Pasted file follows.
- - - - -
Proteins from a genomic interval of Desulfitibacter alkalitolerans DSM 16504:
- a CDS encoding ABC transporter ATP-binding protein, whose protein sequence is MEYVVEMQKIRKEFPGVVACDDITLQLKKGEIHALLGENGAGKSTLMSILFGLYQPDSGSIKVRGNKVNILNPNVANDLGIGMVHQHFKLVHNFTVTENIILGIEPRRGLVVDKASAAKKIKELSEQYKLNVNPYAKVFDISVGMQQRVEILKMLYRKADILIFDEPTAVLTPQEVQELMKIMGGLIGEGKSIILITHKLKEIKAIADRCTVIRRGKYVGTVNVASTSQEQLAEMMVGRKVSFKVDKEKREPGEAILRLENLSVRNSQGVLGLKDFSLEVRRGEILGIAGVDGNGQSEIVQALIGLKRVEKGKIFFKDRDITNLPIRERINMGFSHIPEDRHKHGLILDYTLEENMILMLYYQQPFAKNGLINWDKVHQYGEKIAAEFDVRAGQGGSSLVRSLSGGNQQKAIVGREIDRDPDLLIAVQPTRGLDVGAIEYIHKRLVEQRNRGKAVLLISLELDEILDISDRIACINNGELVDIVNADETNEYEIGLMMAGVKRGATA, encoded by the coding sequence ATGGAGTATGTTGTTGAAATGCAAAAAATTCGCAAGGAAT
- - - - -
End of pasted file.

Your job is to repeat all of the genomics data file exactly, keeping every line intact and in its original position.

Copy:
Proteins from a genomic interval of Desulfitibacter alkalitolerans DSM 16504:
- a CDS encoding ABC transporter ATP-binding protein, whose protein sequence is MEYVVEMQKIRKEFPGVVACDDITLQLKKGEIHALLGENGAGKSTLMSILFGLYQPDSGSIKVRGNKVNILNPNVANDLGIGMVHQHFKLVHNFTVTENIILGIEPRRGLVVDKASAAKKIKELSEQYKLNVNPYAKVFDISVGMQQRVEILKMLYRKADILIFDEPTAVLTPQEVQELMKIMGGLIGEGKSIILITHKLKEIKAIADRCTVIRRGKYVGTVNVASTSQEQLAEMMVGRKVSFKVDKEKREPGEAILRLENLSVRNSQGVLGLKDFSLEVRRGEILGIAGVDGNGQSEIVQALIGLKRVEKGKIFFKDRDITNLPIRERINMGFSHIPEDRHKHGLILDYTLEENMILMLYYQQPFAKNGLINWDKVHQYGEKIAAEFDVRAGQGGSSLVRSLSGGNQQKAIVGREIDRDPDLLIAVQPTRGLDVGAIEYIHKRLVEQRNRGKAVLLISLELDEILDISDRIACINNGELVDIVNADETNEYEIGLMMAGVKRGATA, encoded by the coding sequence ATGGAGTATGTTGTTGAAATGCAAAAAATTCGCAAGGAAT